Celebrating 100 years of health care

Celebrating 100 years of health care

Juravinski Hospital and Cancer Centre is celebrating a special milestone this month—the site has been home to a hospital for 100 years.

In April 1917, the first hospital on the Hamilton mountain opened its doors. It was named Mount Hamilton Hospital and was built to care for veterans returning sick and wounded from war. In the years since, the site has experienced several evolutions.

In 1954, a convalescent hospital was added to the site, named after Nora Frances Henderson, the first woman in Canada elected to municipal office. Eight years later, Mount Hamilton and the Nora Frances Henderson Convalescent Hospital joined Hamilton General Hospital to form the Hamilton Civic Hospitals. In the 1960s, the Ontario Cancer Treatment and Research Foundation moved the Hamilton Cancer Clinic up the mountain to the Henderson, establishing a site as a key player in cancer care in the province. In 1987, the Hamilton Civic Hospitals Research Centre was established at the hospital, and played a significant role in keeping the site open for service. In 1997, the Henderson amalgamated with the Chedoke-McMaster Hospitals to form Hamilton Health Sciences. In 2010, the site was renamed Juravinski Hospital and Cancer Centre after major redevelopment, supported by a generous donation from Charles and Margaret Juravinski.

“It’s important for us to celebrate this milestone and we look forward to continuing to recognize it throughout the year.”

These significant events, and others, are included in a commemorative display that was unveiled in the hospital lobby Monday morning. The colourful timeline includes vintage photos from the hospital’s history and is flanked by curios displaying artifacts from its various eras. These include a time capsule that was placed in the cornerstone of Mount Hamilton Hospital when construction began in 1915, and the identification badge given to Nora Frances Henderson when the Hamilton Civic Hospitals organization was formed.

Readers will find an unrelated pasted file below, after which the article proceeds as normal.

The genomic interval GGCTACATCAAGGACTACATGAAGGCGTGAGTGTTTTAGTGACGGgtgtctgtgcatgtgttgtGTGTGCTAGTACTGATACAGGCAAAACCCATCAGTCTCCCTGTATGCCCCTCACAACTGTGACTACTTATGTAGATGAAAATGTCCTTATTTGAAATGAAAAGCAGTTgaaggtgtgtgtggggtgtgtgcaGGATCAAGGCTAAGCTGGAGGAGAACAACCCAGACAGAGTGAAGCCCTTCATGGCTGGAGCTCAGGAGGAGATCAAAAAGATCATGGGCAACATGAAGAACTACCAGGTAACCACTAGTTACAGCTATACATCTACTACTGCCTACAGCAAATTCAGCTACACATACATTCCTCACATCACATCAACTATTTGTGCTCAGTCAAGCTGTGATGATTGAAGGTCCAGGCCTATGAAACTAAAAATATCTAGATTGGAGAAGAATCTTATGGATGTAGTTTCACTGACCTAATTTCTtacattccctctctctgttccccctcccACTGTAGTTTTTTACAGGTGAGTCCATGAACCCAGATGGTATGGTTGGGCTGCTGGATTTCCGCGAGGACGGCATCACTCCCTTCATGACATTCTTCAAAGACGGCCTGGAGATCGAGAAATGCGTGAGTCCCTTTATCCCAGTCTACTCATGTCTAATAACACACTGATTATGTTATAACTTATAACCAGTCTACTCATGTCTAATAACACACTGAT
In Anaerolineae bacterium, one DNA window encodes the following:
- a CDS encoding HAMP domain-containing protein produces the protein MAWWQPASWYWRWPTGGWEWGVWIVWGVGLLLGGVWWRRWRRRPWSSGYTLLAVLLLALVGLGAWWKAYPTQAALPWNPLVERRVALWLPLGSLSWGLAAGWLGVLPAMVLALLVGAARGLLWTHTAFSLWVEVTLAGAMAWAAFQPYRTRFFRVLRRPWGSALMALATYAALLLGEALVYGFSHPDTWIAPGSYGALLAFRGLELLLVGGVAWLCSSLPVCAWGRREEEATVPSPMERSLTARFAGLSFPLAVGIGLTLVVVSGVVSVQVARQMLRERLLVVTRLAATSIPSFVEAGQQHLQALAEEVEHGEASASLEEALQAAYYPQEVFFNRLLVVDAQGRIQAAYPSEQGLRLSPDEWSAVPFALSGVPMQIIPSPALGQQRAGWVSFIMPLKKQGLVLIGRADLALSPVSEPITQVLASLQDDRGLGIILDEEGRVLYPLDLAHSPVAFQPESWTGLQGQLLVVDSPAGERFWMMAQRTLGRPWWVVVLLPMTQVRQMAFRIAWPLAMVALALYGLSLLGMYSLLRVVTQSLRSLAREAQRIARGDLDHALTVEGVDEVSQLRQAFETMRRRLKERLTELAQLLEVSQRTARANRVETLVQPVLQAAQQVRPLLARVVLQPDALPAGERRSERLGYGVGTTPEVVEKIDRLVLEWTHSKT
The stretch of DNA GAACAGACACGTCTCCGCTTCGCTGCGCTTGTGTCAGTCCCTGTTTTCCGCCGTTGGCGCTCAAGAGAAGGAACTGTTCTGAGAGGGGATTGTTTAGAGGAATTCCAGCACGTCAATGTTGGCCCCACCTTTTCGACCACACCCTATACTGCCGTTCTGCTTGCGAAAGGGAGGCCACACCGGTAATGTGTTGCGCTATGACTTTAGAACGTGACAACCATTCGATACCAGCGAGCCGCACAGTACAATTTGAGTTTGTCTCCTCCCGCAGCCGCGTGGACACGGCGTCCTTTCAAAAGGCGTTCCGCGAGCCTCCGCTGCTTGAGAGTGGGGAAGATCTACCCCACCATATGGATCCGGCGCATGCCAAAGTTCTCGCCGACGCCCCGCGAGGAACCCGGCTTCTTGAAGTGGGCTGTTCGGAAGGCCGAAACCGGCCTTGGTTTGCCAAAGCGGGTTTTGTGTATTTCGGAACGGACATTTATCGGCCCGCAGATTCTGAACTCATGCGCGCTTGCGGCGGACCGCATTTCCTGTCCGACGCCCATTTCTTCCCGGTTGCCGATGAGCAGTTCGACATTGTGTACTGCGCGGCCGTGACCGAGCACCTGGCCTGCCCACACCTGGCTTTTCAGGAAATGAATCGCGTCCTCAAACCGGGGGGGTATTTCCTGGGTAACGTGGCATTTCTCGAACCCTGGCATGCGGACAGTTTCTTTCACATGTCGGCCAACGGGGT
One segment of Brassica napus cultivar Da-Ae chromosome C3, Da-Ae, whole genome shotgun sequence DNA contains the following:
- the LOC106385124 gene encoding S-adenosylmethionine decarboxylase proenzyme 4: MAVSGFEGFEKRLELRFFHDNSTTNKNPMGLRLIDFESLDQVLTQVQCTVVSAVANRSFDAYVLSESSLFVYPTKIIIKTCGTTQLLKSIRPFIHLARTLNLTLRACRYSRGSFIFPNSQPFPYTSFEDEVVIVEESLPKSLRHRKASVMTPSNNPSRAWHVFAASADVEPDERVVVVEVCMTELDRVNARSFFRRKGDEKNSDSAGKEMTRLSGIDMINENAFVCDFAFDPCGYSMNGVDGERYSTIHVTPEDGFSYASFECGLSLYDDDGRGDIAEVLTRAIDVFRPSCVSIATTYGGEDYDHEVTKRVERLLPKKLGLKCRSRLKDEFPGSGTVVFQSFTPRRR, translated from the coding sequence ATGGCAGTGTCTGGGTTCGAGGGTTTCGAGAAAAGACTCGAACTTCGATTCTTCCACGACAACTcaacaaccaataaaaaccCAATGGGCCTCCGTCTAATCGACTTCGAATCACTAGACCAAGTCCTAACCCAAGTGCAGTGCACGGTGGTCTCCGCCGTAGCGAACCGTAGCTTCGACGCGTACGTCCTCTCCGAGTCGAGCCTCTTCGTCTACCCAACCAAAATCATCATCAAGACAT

“It’s important for us to celebrate this milestone and we look forward to continuing to recognize it throughout the year,” remarked Dr. Ralph Meyer, Vice President, Oncology and Palliative Care at Hamilton Health Sciences at a celebration to unveil the display.

The timeline will be on show on Level 1 of Juravinski Hospital beside the B elevators for several months. Hospital staff, physicians, patients and visitors are encouraged to enjoy viewing the artifacts that shaped health care in Hamilton.

100 years of health care on the mountain brow

1917– The first building of Mount Hamilton Hospital, a 100 bed veterans hospital, opens on a 17-acre plot of land on the Hamilton escarpment.

1932– A maternity hospital is built on the same site, but because of the economic depression, there is no money left to furnish it. It finally opens for service in 1938.

1954– The Nora-Frances Henderson Convalescent Hospital opens adjacent to Mount Hamilton Hospital. It has 322 beds and is named after Nora-Frances Henderson, a community advocate and Hamilton city councilor who was the first woman in Canada elected to municipal office.

1957– A premature infant nursery opens at Mount Hamilton Hospital, deemed the ‘most modern in Canada.’

1960s– The Hamilton Cancer Clinic moves from Hamilton General Hospital to Henderson General Hospital. A $500,000 6MV linear accelerator is purchased to administer radiation treatments—the first of its kind in Canada.

1962– Hamilton General Hospital amalgamates with Nora-Frances Henderson Convalescent Hospital and Mount Hamilton Hospital to form the Hamilton Civic Hospitals.